Connie Evans Talks About TILT Forward, Entrepreneurship at Senate Panel on The Wealth Gap
Earlier this month, the Senate Committee on Small Business and Entrepreneurship, under Senator Mary L. Landrieu’s (D-LA) leadership, convened a roundtable of experts to discuss the growing wealth gap in the United States. The Roundtable, “Closing the Wealth Gap: Empowering Minority-Owned Businesses to Reach Their Full Potential for Growth and Job Creation,” was the culmination of more than two years’ worth of hearings, testimony, research, and interviews by Chair Landrieu’s Committee on the topic. Over the course of that time, the Committee compiled a report looking at the effects the wealth gap has on minorities in the United States and how entrepreneurship and business ownership can help close it.
Connie Evans, who participated in the roundtable, said, “entrepreneurship offers minority business owners in particular a path to self-sufficiency and wealth creation, when you start a business, you also create a job.” In prepared written remarks, Ms. Evans cited recent statistics on the wealth gap, noting that the typical African-American household had a net worth of only $6,314 as compared to the average white household, which had a net worth of $110,500.
Focusing on entrepreneurship as a way to generate income and wealth, she noted that AEO’s The Power of One in Three report found that the median net worth of business owners is almost two and a half times greater than that of non-business owners. For an African-American male, the difference is nearly eight times higher for business owners compared to non-business owners; for an African-American woman, the difference is more than ten-fold; for an Hispanic male, the difference is five-fold – truly staggering numbers to be sure.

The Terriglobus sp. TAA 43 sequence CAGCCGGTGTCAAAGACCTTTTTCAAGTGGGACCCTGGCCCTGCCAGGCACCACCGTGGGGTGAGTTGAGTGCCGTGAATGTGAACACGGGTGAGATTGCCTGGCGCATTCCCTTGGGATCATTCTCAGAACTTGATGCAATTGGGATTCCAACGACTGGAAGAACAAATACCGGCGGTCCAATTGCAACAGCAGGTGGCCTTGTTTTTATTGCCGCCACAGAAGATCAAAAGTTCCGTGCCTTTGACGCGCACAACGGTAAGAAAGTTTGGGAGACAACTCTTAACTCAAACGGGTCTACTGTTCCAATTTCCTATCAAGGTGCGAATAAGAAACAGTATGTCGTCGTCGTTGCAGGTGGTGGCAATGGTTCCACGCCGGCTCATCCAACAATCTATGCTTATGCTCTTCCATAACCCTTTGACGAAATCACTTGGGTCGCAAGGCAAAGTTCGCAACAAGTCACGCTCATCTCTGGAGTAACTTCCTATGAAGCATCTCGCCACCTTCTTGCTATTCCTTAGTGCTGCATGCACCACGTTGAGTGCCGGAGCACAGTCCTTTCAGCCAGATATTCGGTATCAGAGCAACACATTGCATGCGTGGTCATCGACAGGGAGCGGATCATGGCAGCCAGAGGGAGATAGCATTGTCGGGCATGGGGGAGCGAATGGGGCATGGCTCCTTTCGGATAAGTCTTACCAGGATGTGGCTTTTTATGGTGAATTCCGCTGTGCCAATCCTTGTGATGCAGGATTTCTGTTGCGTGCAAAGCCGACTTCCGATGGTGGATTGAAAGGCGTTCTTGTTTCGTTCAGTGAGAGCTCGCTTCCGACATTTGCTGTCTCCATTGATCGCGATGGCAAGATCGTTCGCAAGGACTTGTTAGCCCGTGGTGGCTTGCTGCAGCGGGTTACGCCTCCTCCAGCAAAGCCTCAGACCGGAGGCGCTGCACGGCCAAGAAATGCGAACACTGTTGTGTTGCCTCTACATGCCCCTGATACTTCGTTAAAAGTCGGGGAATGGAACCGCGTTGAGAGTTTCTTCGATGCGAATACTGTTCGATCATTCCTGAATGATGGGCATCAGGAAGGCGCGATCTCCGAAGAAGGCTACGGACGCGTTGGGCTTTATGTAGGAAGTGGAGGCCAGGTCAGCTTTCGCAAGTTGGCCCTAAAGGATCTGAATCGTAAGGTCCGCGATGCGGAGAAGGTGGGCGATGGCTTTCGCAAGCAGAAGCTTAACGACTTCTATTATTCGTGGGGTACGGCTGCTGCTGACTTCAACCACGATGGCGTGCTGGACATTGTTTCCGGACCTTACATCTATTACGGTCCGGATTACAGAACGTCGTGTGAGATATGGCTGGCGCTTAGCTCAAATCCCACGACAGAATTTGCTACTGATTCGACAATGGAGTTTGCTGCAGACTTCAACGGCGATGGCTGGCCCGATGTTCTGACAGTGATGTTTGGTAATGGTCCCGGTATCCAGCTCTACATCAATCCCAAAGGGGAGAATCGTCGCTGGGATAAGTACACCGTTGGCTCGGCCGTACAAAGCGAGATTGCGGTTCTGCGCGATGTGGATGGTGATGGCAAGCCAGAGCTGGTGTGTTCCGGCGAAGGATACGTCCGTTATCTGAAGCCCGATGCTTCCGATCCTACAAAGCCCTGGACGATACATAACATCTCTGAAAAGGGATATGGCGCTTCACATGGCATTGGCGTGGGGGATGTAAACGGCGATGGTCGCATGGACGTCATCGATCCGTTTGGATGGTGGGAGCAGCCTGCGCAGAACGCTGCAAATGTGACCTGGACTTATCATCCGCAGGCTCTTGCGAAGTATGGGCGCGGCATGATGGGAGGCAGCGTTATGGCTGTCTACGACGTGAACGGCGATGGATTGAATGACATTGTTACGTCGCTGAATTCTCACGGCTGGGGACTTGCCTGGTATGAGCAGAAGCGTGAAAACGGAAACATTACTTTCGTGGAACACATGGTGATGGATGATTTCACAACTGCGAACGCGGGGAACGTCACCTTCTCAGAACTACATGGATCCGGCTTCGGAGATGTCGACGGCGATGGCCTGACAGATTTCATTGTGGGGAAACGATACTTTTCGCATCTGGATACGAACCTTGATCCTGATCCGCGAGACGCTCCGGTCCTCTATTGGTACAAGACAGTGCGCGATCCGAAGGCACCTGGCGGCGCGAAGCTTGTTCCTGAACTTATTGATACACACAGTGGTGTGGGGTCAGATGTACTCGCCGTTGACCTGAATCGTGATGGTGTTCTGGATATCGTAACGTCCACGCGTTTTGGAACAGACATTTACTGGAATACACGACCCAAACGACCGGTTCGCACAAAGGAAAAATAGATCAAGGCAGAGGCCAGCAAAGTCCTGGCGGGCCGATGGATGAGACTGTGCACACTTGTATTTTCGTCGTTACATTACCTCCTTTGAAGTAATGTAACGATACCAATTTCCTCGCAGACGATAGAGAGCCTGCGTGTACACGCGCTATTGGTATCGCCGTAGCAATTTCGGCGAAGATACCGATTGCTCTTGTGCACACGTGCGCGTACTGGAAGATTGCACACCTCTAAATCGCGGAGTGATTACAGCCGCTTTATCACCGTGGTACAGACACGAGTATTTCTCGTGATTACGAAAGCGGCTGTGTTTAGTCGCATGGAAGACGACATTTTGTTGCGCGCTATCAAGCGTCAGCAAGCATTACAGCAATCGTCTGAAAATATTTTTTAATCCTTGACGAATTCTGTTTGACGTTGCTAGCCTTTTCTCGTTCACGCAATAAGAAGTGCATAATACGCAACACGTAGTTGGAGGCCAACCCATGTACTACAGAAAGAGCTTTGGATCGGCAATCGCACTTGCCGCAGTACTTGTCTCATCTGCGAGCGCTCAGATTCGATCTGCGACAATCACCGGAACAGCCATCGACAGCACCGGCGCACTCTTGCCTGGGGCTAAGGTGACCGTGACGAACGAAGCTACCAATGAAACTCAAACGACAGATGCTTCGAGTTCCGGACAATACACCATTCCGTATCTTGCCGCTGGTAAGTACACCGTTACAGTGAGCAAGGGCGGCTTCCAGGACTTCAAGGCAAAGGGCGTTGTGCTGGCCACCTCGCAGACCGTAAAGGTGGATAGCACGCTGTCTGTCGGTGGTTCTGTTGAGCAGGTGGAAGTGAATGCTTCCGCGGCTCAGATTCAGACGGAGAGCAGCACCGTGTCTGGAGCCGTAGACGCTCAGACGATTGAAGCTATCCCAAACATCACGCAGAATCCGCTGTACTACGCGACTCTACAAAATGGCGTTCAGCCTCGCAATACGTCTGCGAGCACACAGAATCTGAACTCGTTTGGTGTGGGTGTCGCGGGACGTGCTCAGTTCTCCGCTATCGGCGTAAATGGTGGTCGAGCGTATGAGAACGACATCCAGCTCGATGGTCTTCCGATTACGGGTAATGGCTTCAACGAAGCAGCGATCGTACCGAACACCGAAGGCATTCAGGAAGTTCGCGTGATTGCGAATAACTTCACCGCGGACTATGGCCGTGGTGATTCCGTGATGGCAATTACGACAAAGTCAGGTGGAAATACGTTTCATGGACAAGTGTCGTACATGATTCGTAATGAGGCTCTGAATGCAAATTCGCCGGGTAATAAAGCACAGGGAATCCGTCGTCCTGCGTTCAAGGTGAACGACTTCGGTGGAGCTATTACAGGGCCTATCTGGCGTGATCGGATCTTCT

Shifting focus towards solutions and best practices, Ms. Evans discussed AEO’s TILT Forward lending platform and how it is reducing the obstacles to accessing capital and services. Impressed, Chair Landrieu cited TILT Forward as an example of how public-private partnerships can play a significant role in addressing un- and underemployment, income inequality, and racial and ethnic disparities when it comes to accessing capital and business assistance.
Since the beginning of the year, AEO’s policy team has met with Chair Landrieu’s staff, discussing the barriers underserved entrepreneurs face in communities across the country and sharing insight into how – with the right tools and policies in place – these barriers can be minimized. During the roundtable, Chair Landrieu formally released the report, Minority Wealth Gap Report, cites AEO’s The Power of One in Three report as well as a number of AEO policy recommendations, including the need for increased funding for entrepreneurship training and lending and changing the Department of Labor’s workforce development structure to better serve those seeking to create their own job through self-employment.
I encourage you to take a look at the Senate Minority Wealth Gap Report, here.
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